On a 12-litre cylinder, 50 bar is 600 litres, or 15 minutes diving at a depth of 10m and a surface RMV (Respiratory Minute Volume) of 20 litres/ minute. The underwater time would drop to 12.5 minutes for a 10-litre cylinder, or stretch to almost 19 minutes for a 15-litre tank. If the quantity of gas left on surfacing was really critical, the magic pressure should be more for a 10-litre cylinder and could be less for a 15-litre cylinder, but thats not what we are told.
On a shallow dive, or the shallow part of a multi-level dive, we could safely use a fair part of this remaining gas and still have enough left to handle problems and the final few metres of ascent. Pottering about at 5 or 6m while using up some of this gas will actually make our dive safer from a decompression point of view.
When we get on to more complicated diving, such as decompression, cave or technical diving, 50 bar does not enter into the equations.
Divers learn to plan their gas requirements so that they have enough gas to return safely to the surface following any single equipment failure or the need to share with one other diver.
No-decompression cave-diving begins planning with a rule of thirds: 1/3 in, 1/3 out, and 1/3 reserve, or about 70 bar depending on starting pressure. But this is only a starting point. Detailed planning to allow for decompression may lead to a greater reserve pressure; or to less, where multiple stage cylinders are brought into the calculation.
So 50 bar is not a hard and fast rule. Its just an arbitrary number with plenty of margin to keep beginners very comfortably safe.

4: Always wear a snorkel
hspace=5 Think about how often you use a snorkel. Perhaps on a surface swim at the start or end of a dive - but most divers prefer to swim on their backs.
Perhaps in the surf when entering or leaving the water - but using a regulator is a better solution in the surf. Perhaps at the end of a dive while waiting for a boat - but it is usually easier simply to inflate the BC and float there.
Is it really surprising that the vast majority of experienced divers do not have a snorkel permanently attached to their mask straps Those who actually take a snorkel diving with them are more likely to keep it in a pocket for the rare occasions when it may come in useful.
If we look carefully at the wording of various training standards, they tend to say something like carry a snorkel and nothing about actually wearing it. Always wearing a snorkel is a common misconception, propagated by instructors who dont read the words.

5: A long hose is for panicking divers!
Start adding a bit of technical kit to your dive bag, and one of the first things to get incorporated is a 2m-long regulator hose.
A long hose is the required accessory for donating gas to another diver when exiting the confines of a wreck or a tight cave. But what use is such a long hose in open water
Our other lies to trainees are relatively benign matters of convenience, but one often-given argument for a long hose is downright dangerous.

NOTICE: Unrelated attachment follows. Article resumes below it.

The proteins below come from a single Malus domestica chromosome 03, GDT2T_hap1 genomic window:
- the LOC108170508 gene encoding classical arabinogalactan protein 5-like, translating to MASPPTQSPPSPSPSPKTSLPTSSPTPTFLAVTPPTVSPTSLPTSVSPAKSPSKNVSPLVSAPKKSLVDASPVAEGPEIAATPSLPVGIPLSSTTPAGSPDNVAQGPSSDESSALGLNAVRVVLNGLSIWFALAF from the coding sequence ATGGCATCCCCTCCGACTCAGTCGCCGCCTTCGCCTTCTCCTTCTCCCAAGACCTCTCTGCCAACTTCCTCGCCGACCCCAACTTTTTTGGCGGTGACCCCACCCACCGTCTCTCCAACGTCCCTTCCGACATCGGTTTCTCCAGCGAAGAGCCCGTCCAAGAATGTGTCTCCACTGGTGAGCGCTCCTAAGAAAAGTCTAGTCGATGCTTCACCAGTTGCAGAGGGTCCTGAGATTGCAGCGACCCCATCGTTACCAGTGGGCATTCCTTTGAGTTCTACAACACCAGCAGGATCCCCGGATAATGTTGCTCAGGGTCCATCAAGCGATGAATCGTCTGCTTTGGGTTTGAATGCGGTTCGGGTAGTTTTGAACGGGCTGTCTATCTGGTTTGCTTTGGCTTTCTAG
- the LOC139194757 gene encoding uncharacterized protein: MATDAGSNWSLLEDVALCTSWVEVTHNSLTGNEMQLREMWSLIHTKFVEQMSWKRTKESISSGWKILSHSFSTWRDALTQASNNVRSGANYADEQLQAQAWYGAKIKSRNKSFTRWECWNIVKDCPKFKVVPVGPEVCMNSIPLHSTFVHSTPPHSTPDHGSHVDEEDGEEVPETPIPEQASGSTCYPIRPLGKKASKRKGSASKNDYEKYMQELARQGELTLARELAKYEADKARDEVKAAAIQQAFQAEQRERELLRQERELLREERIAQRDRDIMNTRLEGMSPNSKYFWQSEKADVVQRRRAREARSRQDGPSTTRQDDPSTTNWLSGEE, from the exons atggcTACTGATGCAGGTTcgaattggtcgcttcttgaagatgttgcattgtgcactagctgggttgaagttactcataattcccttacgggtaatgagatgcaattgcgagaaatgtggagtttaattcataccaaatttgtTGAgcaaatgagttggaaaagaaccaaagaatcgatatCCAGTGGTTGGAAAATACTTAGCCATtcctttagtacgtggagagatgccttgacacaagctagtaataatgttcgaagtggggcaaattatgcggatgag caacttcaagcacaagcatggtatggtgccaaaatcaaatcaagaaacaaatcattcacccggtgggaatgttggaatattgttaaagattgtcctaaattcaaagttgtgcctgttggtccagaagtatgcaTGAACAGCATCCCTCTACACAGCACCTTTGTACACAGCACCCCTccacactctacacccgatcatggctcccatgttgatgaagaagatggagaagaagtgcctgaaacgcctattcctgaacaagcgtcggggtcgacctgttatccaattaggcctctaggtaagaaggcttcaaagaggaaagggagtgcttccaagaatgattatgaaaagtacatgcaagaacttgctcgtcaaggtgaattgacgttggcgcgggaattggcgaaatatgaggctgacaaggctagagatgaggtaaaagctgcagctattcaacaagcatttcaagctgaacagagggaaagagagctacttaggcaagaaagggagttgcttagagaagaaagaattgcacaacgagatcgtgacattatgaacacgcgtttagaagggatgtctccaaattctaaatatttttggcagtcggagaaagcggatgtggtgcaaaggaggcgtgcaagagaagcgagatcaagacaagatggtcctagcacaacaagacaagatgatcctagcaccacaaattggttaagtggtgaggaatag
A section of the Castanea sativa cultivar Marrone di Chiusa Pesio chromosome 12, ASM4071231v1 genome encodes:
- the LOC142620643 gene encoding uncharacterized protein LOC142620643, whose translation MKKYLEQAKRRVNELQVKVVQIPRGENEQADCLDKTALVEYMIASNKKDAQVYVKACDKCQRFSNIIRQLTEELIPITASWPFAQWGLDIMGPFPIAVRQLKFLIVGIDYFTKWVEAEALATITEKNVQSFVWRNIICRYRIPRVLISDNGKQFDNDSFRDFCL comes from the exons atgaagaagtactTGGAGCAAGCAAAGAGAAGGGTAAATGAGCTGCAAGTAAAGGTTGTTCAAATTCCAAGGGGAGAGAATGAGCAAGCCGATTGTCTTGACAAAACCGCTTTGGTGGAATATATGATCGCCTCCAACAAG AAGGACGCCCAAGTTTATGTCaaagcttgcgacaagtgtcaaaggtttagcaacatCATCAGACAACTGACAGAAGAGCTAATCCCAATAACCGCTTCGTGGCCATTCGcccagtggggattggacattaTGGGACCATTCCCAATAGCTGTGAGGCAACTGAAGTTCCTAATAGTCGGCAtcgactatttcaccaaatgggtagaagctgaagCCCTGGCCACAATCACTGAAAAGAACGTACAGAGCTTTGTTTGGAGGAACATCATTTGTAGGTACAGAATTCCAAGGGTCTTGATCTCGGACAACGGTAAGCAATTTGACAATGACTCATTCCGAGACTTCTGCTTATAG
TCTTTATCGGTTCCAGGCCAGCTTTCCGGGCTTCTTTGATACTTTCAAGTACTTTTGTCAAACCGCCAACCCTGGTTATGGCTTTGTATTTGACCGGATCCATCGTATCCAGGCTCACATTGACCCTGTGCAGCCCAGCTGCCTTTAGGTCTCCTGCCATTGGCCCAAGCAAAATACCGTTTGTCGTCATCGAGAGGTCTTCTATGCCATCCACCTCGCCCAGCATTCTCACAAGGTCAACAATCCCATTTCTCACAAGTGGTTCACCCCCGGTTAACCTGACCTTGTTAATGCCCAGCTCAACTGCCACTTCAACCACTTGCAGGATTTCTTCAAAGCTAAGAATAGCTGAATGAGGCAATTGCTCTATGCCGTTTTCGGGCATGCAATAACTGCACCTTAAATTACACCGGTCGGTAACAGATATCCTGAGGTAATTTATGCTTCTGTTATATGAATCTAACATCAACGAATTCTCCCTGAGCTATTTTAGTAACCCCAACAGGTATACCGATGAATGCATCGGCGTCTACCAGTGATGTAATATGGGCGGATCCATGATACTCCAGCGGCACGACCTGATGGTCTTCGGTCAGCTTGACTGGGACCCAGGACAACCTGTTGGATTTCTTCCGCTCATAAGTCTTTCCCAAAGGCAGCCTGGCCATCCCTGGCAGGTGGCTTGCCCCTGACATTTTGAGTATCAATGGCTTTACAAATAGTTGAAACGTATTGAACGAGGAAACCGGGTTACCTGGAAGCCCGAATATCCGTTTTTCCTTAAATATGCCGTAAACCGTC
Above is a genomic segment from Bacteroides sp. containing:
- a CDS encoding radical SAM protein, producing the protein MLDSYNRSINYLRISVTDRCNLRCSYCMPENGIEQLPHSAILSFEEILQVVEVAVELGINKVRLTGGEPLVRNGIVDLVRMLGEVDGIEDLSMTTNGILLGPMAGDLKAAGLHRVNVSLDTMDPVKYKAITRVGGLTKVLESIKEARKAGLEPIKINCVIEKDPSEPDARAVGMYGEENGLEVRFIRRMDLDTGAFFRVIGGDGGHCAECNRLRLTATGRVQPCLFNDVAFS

hspace=5 I dont want a panicking out-of-air diver anywhere near me. So I give him the long hose and push him well clear is a boast I have heard from more than one technical expert, who has probably received more of his training from dodgy websites than from a real instructor. To my knowledge, none of the technical training agencies support such a justification for long hoses.
What is a panicking diver most likely to do Bolt for the surface by swimming, inflating his BC or dropping his weightbelt.
If he is out of reach at the end of a long hose, he may not be able to attack you, but equally there is nothing you can do to stop him from bolting. If he bolts for the surface at the end of your long hose, the chances are that he is going to tow you up with him.
And this isnt a hypothetical analysis - it has actually happened.
If you really have to give air to a panicking diver, you need to keep him close, where
you stand some chance of keeping him under control.
So what is the use of a long hose As noted at the start of this section, a long hose is to give divers sharing gas room to manoeuvre, whether it is inside a wreck or cave, or just for a bit of elbow room in open water. You dont want to let a panicking diver anywhere near the full extension of your long hose.

6: The leader must maintain control
Group control is an essential part of a divemaster course, then its pounded home again in instructor training. Instructors or divemasters must stay in control of their group of divers.
hspace=5 Now we have moved beyond lies to trainees. What we have is a lie to trainee divemasters and instructors.
Superficially, being in control sounds right. After all, the instructors or divemasters are employed to guide or instruct. They are responsible for the group.
If something went badly wrong, they would be held to account, so why shouldnt they be in control at all times
New professionals often take such grave responsibility to heart, and try to micro-manage every aspect of a dive or training session. Their charges return from the dive disappointed. But it isnt the lack of diving experience they complain about. They wanted the freedom of the fishes, and they suffered the rigorous herding of a naïve control freak.
What older and wiser instructors and divemasters have learned is that being completely in control of everything is an impossible objective. There is no human way they could be in complete control even of a single diver, no matter how much detail they put into micro-managing the dive, let alone a larger group.
What their responsibility really amounts to is that they shouldnt let things get dangerously out of their control. In this way, they can focus their attention where it is needed, and cut the divers a bit of slack the rest of the time. Its more fun for everyone and less stress for the instructors and divemasters.
Can you think of any other lies we tell trainees